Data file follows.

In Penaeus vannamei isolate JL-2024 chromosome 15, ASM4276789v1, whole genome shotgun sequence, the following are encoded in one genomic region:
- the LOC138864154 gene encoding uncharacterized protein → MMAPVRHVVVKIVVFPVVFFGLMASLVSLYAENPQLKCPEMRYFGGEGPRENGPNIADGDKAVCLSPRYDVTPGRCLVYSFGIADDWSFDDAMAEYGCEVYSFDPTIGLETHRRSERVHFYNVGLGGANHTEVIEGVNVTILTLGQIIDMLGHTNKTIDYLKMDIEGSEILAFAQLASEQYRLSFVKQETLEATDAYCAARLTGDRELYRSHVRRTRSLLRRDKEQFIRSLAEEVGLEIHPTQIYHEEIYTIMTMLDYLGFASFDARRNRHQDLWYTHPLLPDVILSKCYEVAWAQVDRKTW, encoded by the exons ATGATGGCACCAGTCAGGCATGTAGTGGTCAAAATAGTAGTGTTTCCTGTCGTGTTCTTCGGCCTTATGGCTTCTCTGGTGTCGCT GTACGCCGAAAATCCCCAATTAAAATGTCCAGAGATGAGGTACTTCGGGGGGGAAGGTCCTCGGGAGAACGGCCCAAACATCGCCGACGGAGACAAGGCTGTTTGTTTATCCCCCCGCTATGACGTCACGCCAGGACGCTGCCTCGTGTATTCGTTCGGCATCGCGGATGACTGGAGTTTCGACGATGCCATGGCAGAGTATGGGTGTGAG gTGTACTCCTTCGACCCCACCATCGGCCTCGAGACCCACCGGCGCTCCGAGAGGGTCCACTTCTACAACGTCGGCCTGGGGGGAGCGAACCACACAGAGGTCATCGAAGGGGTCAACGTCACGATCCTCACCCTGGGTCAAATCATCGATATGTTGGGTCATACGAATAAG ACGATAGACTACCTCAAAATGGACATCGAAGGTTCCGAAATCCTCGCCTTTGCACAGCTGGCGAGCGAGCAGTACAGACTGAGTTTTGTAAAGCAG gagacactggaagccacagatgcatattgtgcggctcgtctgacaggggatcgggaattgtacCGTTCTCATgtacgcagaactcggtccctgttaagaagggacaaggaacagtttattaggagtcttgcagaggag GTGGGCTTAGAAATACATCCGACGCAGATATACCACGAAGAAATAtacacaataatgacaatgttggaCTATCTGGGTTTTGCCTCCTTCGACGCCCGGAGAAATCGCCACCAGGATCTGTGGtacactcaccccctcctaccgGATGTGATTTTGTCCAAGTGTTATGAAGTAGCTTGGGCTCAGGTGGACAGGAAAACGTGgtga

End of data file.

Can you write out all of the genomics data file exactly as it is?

In Penaeus vannamei isolate JL-2024 chromosome 15, ASM4276789v1, whole genome shotgun sequence, the following are encoded in one genomic region:
- the LOC138864154 gene encoding uncharacterized protein → MMAPVRHVVVKIVVFPVVFFGLMASLVSLYAENPQLKCPEMRYFGGEGPRENGPNIADGDKAVCLSPRYDVTPGRCLVYSFGIADDWSFDDAMAEYGCEVYSFDPTIGLETHRRSERVHFYNVGLGGANHTEVIEGVNVTILTLGQIIDMLGHTNKTIDYLKMDIEGSEILAFAQLASEQYRLSFVKQETLEATDAYCAARLTGDRELYRSHVRRTRSLLRRDKEQFIRSLAEEVGLEIHPTQIYHEEIYTIMTMLDYLGFASFDARRNRHQDLWYTHPLLPDVILSKCYEVAWAQVDRKTW, encoded by the exons ATGATGGCACCAGTCAGGCATGTAGTGGTCAAAATAGTAGTGTTTCCTGTCGTGTTCTTCGGCCTTATGGCTTCTCTGGTGTCGCT GTACGCCGAAAATCCCCAATTAAAATGTCCAGAGATGAGGTACTTCGGGGGGGAAGGTCCTCGGGAGAACGGCCCAAACATCGCCGACGGAGACAAGGCTGTTTGTTTATCCCCCCGCTATGACGTCACGCCAGGACGCTGCCTCGTGTATTCGTTCGGCATCGCGGATGACTGGAGTTTCGACGATGCCATGGCAGAGTATGGGTGTGAG gTGTACTCCTTCGACCCCACCATCGGCCTCGAGACCCACCGGCGCTCCGAGAGGGTCCACTTCTACAACGTCGGCCTGGGGGGAGCGAACCACACAGAGGTCATCGAAGGGGTCAACGTCACGATCCTCACCCTGGGTCAAATCATCGATATGTTGGGTCATACGAATAAG ACGATAGACTACCTCAAAATGGACATCGAAGGTTCCGAAATCCTCGCCTTTGCACAGCTGGCGAGCGAGCAGTACAGACTGAGTTTTGTAAAGCAG gagacactggaagccacagatgcatattgtgcggctcgtctgacaggggatcgggaattgtacCGTTCTCATgtacgcagaactcggtccctgttaagaagggacaaggaacagtttattaggagtcttgcagaggag GTGGGCTTAGAAATACATCCGACGCAGATATACCACGAAGAAATAtacacaataatgacaatgttggaCTATCTGGGTTTTGCCTCCTTCGACGCCCGGAGAAATCGCCACCAGGATCTGTGGtacactcaccccctcctaccgGATGTGATTTTGTCCAAGTGTTATGAAGTAGCTTGGGCTCAGGTGGACAGGAAAACGTGgtga